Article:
Facebook vs Face to Face

 

Facebook vs Face to Face

OK so is Facebook useful for family history research?

It seems like everyone is on Facebook these days but that’s not really true. Even with 1.11 billion users (active March 2013), I still know a few die-hard anti-Facebook people. I know just as many that have a profile that is locked down so no strangers can peek in and they only have a handful of close friends added.

I think if I wasn’t doing the family tree, I would be one of the latter. I’m not one to post a lot of frilly, frivolous quotes and random pictures to brighten people’s day. In the beginning I played some of the online games and added a bunch of the social apps but now I have cut this back to just about nil.

I do have two Facebook sites, one for me and one for the family tree.

My page has currently 459 friends. Now I’m the first to admit that I don’t have anywhere near that many friends and would only see a small handful of them face-to-face in any given year. Most I have never met face-to-face and probably never will.

The family tree page has 198 LIKES, which is a great start but I would love that number to be much higher. Getting the LIKES has proven more difficult than getting people to accept a friend request from a total stranger. Go figure!

So why have the Facebook pages if I don’t use them for normal social media type fluff… I’m sure that fans will have a million reasons why Facebook “Rules” but maybe a few family researches, genealogists or even business owners that are not using Facebook now may like to know why I do.

Some reasons – not in any particular order:

  • Get my research in people’s faces.
  • Have contact with outer branches of the family that I would not normally get to see.
  • Its the modern version of the family grapevine.
  • Feel connected.
  • Overcome geographical issues to stay connected.
  • Share family photos and get help identifying people and places in the photos.
  • Organise actual face-to-face visits.
  • Don’t miss out on events like births, marriages and deaths.
  • Get to know people from a distance.
  • Be able to help other researchers.

I would recommend Facebook to anyone that is researching family history but…. like any business, you need to remember that your client is always judging you. Unless you have a very specific agenda to aggravate and isolate yourself, you need to stay out of issues, don’t post your dirty laundry, and allow others to be themselves without pushing your views on them too hard.

Why? –  I have seen Facebook bite, and it bites hard. You don’t want to be on the receiving end or even in the middle of a drama by an online friend or group that has targeted you or your research in a negative way.

I’m happy to post a topic and sit back and watch if it’s of any interest to others and to allow them to get into a debate about the pros and cons. I see myself as the overseer or recorder of results and outcomes. I don’t get to have the strongest say on the day. My reward is a better understanding of the facts or feelings and maybe a good direction to follow in my research.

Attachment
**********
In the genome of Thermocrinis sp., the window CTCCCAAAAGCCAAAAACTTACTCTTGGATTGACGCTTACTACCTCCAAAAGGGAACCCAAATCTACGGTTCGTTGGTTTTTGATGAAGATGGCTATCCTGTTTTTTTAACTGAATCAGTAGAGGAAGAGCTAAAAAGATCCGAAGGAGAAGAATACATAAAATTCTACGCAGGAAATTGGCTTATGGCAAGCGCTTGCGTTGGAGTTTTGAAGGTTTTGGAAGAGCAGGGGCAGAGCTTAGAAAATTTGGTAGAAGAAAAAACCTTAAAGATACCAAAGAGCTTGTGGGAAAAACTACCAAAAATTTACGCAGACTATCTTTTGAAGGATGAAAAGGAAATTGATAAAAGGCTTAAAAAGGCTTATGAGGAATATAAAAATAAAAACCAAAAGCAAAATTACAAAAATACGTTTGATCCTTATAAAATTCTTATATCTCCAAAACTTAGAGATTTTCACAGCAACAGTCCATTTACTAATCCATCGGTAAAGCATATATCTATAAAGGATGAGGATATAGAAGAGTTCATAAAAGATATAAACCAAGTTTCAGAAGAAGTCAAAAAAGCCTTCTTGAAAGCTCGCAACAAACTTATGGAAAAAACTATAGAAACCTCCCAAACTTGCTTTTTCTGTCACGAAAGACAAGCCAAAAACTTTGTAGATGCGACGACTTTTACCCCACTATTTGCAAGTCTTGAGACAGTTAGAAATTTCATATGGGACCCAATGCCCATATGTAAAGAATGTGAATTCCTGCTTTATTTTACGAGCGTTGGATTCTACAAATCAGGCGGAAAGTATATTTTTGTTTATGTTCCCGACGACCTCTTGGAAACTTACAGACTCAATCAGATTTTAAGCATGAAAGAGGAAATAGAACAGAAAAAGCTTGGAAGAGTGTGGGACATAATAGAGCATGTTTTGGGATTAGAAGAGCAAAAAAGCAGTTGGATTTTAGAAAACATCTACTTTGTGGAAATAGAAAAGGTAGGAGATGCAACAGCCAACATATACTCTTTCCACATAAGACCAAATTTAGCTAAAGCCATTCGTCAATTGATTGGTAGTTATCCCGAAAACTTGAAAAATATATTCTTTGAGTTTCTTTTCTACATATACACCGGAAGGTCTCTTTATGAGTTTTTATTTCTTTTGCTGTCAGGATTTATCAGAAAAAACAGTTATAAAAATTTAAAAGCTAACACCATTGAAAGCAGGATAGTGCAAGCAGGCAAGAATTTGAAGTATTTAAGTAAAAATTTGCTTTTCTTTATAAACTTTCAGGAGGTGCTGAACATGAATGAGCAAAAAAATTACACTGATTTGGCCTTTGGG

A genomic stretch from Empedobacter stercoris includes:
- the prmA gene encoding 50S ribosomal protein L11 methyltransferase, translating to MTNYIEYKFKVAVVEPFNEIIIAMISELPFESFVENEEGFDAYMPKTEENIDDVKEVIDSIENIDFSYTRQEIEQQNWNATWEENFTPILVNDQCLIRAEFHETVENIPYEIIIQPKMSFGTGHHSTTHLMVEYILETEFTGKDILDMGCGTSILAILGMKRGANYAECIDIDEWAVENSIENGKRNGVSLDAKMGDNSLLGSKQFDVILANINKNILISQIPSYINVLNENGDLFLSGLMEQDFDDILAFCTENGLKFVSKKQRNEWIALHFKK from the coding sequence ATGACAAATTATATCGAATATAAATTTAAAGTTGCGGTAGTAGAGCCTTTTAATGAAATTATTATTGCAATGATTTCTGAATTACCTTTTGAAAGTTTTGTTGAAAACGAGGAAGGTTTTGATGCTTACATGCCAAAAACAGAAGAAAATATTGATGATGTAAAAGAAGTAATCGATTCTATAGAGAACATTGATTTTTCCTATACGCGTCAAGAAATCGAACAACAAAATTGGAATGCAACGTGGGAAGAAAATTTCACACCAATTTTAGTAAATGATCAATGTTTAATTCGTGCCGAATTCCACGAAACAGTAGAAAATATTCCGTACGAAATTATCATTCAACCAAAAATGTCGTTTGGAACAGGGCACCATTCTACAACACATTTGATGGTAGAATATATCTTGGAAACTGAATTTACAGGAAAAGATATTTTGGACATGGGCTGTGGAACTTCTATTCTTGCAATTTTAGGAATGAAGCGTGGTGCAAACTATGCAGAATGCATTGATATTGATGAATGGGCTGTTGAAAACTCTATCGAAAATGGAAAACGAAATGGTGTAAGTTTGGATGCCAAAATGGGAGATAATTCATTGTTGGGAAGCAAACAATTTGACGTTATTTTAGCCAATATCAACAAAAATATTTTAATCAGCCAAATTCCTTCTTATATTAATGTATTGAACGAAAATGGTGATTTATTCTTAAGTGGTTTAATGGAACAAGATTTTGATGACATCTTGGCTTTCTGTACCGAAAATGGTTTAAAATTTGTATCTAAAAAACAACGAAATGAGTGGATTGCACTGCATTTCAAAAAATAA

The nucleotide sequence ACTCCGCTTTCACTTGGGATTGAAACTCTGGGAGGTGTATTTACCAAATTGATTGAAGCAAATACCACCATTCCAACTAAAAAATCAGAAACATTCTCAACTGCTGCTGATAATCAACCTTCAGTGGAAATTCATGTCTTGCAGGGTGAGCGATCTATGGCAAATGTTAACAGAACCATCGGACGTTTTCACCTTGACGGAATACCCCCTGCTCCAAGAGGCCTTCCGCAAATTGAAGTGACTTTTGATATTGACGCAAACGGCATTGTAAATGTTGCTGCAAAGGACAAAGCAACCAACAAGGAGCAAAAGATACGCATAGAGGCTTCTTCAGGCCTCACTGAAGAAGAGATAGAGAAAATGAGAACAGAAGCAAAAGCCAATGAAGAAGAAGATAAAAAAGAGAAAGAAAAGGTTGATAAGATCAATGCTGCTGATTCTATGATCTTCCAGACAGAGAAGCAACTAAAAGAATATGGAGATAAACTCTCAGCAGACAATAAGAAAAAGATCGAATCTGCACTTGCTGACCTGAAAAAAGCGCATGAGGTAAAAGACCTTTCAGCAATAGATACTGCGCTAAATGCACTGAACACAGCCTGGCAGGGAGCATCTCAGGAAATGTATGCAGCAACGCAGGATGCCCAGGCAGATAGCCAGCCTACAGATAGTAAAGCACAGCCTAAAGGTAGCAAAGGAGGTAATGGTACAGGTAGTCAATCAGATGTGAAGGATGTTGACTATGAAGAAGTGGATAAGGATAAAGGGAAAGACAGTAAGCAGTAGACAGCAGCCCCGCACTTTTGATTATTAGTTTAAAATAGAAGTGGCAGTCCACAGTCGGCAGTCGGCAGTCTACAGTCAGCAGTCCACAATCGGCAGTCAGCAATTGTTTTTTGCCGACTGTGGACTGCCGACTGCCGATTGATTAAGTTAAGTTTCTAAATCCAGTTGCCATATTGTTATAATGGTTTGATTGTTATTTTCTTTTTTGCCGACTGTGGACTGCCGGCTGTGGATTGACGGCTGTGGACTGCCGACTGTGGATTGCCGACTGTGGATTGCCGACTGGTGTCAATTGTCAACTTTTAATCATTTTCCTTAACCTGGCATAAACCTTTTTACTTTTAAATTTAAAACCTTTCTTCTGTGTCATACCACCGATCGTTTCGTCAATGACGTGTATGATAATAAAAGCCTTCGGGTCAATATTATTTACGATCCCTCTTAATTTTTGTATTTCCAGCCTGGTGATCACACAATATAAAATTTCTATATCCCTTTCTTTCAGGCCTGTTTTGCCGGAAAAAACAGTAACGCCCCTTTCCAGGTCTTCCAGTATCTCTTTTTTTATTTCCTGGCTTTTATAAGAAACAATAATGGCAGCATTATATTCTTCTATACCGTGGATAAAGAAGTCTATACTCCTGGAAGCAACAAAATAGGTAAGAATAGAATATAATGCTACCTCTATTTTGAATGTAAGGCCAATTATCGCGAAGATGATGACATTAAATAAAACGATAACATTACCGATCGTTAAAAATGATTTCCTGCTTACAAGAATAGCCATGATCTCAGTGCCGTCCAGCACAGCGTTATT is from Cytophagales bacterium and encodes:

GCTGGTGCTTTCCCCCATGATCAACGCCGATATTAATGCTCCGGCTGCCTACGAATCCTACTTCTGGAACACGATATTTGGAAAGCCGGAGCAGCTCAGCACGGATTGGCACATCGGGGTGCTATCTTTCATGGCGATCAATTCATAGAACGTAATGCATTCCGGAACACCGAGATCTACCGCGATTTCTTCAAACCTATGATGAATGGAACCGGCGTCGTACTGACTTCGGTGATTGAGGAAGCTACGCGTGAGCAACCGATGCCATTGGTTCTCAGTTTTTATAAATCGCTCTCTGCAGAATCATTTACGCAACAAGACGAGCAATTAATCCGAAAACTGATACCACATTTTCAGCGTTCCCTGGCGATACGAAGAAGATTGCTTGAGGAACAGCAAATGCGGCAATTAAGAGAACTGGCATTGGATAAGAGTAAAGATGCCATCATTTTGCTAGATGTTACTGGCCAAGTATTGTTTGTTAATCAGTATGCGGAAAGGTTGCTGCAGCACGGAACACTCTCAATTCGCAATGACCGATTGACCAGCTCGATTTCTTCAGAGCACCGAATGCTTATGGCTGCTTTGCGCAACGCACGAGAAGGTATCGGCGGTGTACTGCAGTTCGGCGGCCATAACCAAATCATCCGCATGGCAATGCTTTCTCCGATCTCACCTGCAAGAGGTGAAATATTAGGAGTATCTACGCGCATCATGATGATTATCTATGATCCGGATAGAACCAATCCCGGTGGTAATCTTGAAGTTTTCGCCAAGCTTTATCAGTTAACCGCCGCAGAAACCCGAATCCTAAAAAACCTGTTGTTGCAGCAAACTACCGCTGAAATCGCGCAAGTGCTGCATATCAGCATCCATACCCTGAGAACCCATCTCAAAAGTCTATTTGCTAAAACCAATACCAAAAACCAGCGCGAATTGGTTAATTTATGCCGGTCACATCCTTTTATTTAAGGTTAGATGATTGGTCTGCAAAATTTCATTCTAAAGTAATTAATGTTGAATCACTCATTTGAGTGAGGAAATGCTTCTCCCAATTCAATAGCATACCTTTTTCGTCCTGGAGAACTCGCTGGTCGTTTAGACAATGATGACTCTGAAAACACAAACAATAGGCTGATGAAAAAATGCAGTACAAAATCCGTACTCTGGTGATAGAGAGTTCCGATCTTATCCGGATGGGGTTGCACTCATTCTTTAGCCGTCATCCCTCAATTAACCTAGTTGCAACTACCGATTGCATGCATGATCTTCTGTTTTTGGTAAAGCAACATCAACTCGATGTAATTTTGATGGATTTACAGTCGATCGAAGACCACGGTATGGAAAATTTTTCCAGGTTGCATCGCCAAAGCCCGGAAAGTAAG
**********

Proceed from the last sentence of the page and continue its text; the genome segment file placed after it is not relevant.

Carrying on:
Now is it wrong to use Facebook in this way?

Maybe using it as a tool, for research and information gathering, is not directly what the masses use it for. I’m sure it’s possibly being used in much more sinister ways than I would ever think of. I do agree that people need to think before they post things for all to see. Crooks, stalkers, employers, police, government agencies or maybe even your ex might be looking in to see what you’re up to. I’m the least of your problems in this new online social media world… but remember I’m also making a big effort to privatise any information I hold on living people, so anything I do see you post wont show up now, but maybe consider that it may show up as part of your family history after your dead and gone. – Please think before you post.

And to the die-hard anti-Facebook readers amongst you, I respect your reasons and I’m not looking to encourage you to join. I would, however, still like to encourage you to view the family tree and welcome any information you have, maybe as a Pen pal, ePal or even a good old face-to-face get together for coffee.

 

Until we meet online or face to face, happy hunting!

 

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4 thoughts on “Facebook vs Face to Face”

  1. I agree Darryl. I’m in the US and the family is in Oz … Facebook is the only way to keep up with what’s happening.

    I recommend joining the various Genealogy Groups for help; lots of very good folks there.

    • Hey Rosemary, Good point about the Facebook groups with all the great people always willing to help. It always amazes me how far some people are willing to go to help others… related or not.

      List of LIKED Groups I Follow

      I know you and I have corresponded a lot by email but without Facebook I would have missed out on many amazing posts that you have done to help others. So thanks again.

  2. Hi Darryl, I think I spend more time looking through the family tree for anything new than time on face book. Its not just about the people that are a direct relative but those that are more distant. Meeting them face to face would be great be it almost impossible. The tree and the info in it brings all these long lost relations to life for me. Perhaps when I’m down your way we can catch up face to face.

    • Thanks Shirley, Yes my place would make a good halfway point for you to stop for refreshments. Let me know if you do a trip to Perth one weekend and we can do the Face-to-Face.

      I myself don’t spend a lot of time on Facebook posting but do check it most days to see what makes the world go round. Just had the last 10 days in Bali so have been off the grid… strange, but good feeling, not being connected to the web 24/7…

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